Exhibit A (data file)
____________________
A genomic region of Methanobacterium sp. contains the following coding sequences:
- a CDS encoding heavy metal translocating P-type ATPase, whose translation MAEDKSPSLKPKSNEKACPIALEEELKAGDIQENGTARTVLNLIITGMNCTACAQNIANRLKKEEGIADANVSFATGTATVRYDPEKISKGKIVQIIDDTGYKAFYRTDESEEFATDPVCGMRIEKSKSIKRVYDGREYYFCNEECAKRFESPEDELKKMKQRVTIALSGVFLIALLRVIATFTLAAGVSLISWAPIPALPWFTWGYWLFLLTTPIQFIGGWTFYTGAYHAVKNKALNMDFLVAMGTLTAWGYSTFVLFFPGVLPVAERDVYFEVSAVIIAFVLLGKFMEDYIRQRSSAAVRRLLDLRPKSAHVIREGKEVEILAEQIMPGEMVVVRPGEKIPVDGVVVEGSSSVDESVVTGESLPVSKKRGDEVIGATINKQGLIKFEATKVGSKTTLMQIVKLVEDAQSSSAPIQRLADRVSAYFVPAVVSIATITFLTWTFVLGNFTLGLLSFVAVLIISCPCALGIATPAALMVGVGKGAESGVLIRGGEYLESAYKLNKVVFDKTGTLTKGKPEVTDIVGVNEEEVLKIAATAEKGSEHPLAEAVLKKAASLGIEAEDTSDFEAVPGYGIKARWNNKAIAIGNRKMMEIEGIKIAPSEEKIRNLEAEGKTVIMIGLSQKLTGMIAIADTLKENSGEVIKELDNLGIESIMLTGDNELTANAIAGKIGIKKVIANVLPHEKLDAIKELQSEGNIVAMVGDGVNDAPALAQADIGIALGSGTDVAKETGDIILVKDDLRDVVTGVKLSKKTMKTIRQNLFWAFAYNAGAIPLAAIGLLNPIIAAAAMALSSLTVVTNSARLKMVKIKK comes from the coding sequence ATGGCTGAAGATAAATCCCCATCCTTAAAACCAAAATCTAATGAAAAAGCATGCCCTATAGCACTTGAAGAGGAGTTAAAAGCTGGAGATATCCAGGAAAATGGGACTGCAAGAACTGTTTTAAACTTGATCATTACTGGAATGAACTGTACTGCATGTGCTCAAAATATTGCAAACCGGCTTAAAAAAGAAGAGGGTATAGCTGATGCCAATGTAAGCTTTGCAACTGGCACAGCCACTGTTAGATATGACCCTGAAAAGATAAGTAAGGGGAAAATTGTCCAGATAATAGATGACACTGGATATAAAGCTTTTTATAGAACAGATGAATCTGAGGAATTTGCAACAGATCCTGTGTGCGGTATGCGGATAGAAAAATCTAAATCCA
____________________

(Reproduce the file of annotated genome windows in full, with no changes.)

A genomic region of Methanobacterium sp. contains the following coding sequences:
- a CDS encoding heavy metal translocating P-type ATPase, whose translation MAEDKSPSLKPKSNEKACPIALEEELKAGDIQENGTARTVLNLIITGMNCTACAQNIANRLKKEEGIADANVSFATGTATVRYDPEKISKGKIVQIIDDTGYKAFYRTDESEEFATDPVCGMRIEKSKSIKRVYDGREYYFCNEECAKRFESPEDELKKMKQRVTIALSGVFLIALLRVIATFTLAAGVSLISWAPIPALPWFTWGYWLFLLTTPIQFIGGWTFYTGAYHAVKNKALNMDFLVAMGTLTAWGYSTFVLFFPGVLPVAERDVYFEVSAVIIAFVLLGKFMEDYIRQRSSAAVRRLLDLRPKSAHVIREGKEVEILAEQIMPGEMVVVRPGEKIPVDGVVVEGSSSVDESVVTGESLPVSKKRGDEVIGATINKQGLIKFEATKVGSKTTLMQIVKLVEDAQSSSAPIQRLADRVSAYFVPAVVSIATITFLTWTFVLGNFTLGLLSFVAVLIISCPCALGIATPAALMVGVGKGAESGVLIRGGEYLESAYKLNKVVFDKTGTLTKGKPEVTDIVGVNEEEVLKIAATAEKGSEHPLAEAVLKKAASLGIEAEDTSDFEAVPGYGIKARWNNKAIAIGNRKMMEIEGIKIAPSEEKIRNLEAEGKTVIMIGLSQKLTGMIAIADTLKENSGEVIKELDNLGIESIMLTGDNELTANAIAGKIGIKKVIANVLPHEKLDAIKELQSEGNIVAMVGDGVNDAPALAQADIGIALGSGTDVAKETGDIILVKDDLRDVVTGVKLSKKTMKTIRQNLFWAFAYNAGAIPLAAIGLLNPIIAAAAMALSSLTVVTNSARLKMVKIKK comes from the coding sequence ATGGCTGAAGATAAATCCCCATCCTTAAAACCAAAATCTAATGAAAAAGCATGCCCTATAGCACTTGAAGAGGAGTTAAAAGCTGGAGATATCCAGGAAAATGGGACTGCAAGAACTGTTTTAAACTTGATCATTACTGGAATGAACTGTACTGCATGTGCTCAAAATATTGCAAACCGGCTTAAAAAAGAAGAGGGTATAGCTGATGCCAATGTAAGCTTTGCAACTGGCACAGCCACTGTTAGATATGACCCTGAAAAGATAAGTAAGGGGAAAATTGTCCAGATAATAGATGACACTGGATATAAAGCTTTTTATAGAACAGATGAATCTGAGGAATTTGCAACAGATCCTGTGTGCGGTATGCGGATAGAAAAATCTAAATCCA